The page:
To add drama to the aforementioned description, the image on the lightbox is of Christian Grey holding a lace carnival mask over Anastasia Steele’s face and eyes. Everything else on the graphic panel is typography, promoting the film and providing marketing and film-opening information.

On a Deeper Level

It seems simple enough: an especially large format print poster, similar to the smaller “one-sheets” (posters with one image on the front and a reverse of the image on the back of the poster to intensify the colors when the poster is illuminated in a lightbox).

As my fiancee and I assembled the large format print lightbox standee, I thought about the benefits of such a standee for marketing purposes, about how such a structure fits into the “functional printing” category of commercial printing, and about exactly how the product was produced.

From a Marketing Perspective

I mentioned earlier just how dramatic a backlit standee can be. Many standees actually have their own light source, in my experience, but often these are just rows of LEDs, which highlight the three-dimensional image but don’t dramatically illuminate it. These are decorative, whereas a lightbox turns an image from “reflective” art into “transmissive art.”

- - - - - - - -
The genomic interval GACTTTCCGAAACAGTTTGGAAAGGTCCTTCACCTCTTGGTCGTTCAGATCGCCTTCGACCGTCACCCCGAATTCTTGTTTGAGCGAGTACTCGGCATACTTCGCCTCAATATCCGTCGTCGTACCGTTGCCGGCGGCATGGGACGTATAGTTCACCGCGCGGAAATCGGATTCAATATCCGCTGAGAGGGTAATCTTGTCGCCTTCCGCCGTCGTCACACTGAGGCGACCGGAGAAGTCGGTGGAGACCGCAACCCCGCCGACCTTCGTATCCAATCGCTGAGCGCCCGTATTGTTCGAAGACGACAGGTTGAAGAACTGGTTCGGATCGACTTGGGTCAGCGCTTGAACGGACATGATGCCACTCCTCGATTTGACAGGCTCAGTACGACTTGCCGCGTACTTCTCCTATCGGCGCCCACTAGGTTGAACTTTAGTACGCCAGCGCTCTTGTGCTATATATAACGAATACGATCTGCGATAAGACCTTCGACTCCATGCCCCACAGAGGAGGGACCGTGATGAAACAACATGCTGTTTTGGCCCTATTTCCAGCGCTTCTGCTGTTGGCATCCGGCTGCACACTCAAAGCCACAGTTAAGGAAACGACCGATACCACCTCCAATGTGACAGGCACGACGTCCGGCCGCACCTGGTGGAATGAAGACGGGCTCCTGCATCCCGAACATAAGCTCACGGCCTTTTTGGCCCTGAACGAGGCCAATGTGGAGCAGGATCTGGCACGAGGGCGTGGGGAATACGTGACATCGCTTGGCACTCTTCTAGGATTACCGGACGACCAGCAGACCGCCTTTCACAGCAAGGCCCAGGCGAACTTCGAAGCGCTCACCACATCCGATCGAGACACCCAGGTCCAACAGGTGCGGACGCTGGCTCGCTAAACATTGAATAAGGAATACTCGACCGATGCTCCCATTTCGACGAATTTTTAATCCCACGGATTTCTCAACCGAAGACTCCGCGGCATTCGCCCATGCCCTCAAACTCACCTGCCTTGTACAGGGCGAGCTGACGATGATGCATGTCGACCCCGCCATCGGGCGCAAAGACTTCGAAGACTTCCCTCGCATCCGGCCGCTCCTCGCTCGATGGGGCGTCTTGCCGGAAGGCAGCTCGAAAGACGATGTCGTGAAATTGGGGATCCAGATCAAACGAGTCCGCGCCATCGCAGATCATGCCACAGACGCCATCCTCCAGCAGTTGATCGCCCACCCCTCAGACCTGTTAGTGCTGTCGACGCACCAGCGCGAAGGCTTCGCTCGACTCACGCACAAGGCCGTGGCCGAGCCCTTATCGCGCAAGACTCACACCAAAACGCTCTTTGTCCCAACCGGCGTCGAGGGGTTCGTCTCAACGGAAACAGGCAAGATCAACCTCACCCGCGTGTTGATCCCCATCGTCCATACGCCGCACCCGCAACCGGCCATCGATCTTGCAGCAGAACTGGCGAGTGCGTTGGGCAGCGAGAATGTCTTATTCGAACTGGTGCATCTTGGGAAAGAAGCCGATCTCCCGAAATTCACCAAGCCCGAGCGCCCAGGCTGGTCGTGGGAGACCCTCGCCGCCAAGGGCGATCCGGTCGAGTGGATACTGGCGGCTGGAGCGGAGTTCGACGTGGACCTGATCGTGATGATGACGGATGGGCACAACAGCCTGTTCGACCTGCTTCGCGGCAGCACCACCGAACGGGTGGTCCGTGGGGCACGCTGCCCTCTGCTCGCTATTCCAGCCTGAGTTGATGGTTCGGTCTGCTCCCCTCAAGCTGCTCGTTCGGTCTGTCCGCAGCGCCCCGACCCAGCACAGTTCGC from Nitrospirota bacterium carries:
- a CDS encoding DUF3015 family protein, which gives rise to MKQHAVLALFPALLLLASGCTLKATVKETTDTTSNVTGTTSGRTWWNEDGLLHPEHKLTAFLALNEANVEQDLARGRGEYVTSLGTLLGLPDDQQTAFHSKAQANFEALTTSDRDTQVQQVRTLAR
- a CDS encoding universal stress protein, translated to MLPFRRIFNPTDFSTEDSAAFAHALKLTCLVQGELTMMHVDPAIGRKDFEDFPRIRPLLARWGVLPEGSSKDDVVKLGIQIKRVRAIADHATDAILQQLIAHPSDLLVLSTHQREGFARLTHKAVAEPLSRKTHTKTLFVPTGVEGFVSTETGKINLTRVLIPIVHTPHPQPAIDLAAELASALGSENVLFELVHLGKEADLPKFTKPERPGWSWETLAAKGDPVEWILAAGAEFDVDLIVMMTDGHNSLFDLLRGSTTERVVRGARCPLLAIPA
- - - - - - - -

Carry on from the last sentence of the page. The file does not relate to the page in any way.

To explain these two terms, think of a photographic slide, which in graphic arts terminology is called a transparency. Light from behind creates the image, much as an image is created on your cellphone, desktop computer or tablet screen, or your television. Since these images are created by transmitted light, the colors are brighter and the color gamut (number of reproducible colors) is larger than that of a printed poster. In contrast, a poster can only be seen when illuminated by reflected light coming from the front of the poster. For instance, in the movie theater lobby, a large format print banner is visible because of the ambient light.

From a marketing perspective, this makes for highly dramatic backlit images on lightboxes. When paired with a good design, this kind of display option enhances the marketing effect. In the case of Fifty Shades Darker, the simplicity of the graphic image, along with the focus on Anastasia’s face, benefits from the backlighting. The light makes her face “glow.” On a purely functional level, this is because there is only a thin film of bright, transparent ink (presumably inkjet ink) on the clear acetate base, in the area of her face, so the five banks of fluorescent light inside the cardboard lightbox structure come through this portion of the graphic in full intensity, drawing the viewer’s eyes magnetically to Anastasia’s face.

So from a marketing perspective, this clearly works. It will distract passersby from all of the other standees, presumably selling tickets (or at least sparking interest in the movie).

From a Functional Printing Perspective

“Functional printing” is all about physical products that include ink or toner on a substrate. Your car dashboard with its knobs and buttons is functional printing. So are elevator panels and computer keyboards. And so is an inkjet printed circuit board imaged with inks that can transmit an electric charge.